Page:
marsh dayflower

Murdannia keisak (Hassk.) Hand.-Maz.

U.S. Nativity: Exotic
Habit: Herb

Synonym(s): marsh dewflower, aneilima, Asian spiderwort, wartremoving herb, marsh dayflower

Murdannia keisak is an annual, emergent plant that invades wetlands in the southeastern and northwestern United States. Plant stems are succulent, form roots at the nodes, and grow prostrate along the ground. Stems are 12-30 in. (30.5-76.2 cm) long.
Leaves are alternate, lance-shaped, and up to 3 in. (7.6 cm) long.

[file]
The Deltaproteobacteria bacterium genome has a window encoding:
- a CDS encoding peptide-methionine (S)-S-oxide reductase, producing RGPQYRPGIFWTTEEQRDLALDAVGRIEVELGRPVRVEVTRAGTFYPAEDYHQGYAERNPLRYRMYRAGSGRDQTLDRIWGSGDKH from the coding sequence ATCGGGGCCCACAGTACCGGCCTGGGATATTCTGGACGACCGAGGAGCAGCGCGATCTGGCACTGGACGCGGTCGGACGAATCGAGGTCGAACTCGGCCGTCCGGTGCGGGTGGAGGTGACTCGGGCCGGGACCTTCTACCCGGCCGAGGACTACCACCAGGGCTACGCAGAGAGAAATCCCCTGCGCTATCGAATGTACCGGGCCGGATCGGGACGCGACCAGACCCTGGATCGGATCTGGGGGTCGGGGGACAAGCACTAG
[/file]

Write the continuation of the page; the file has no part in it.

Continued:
From September to November small, pink, 3-petaled flowers occur singly or in small clusters at the apex of the stems and in the leaf axils.
The fruit is a capsule that contains several small seeds.
Ecological Threat
M. keisak invades water edges and marshes and often grows immersed. It forms dense mats that out-compete native vegetation. M. keisak is native to temperate and tropical Asia and was accidentally introduced into the United States, in South Carolina, around 1935.

Identification, Biology, Control and Management Resources

Invasive Alien Plant Species of Virginia - Virginia DCR and Virginia Native Plant Society
Plant Invaders of Mid-Atlantic Natural Areas - National Park Service and U.S. Fish and Wildlife Service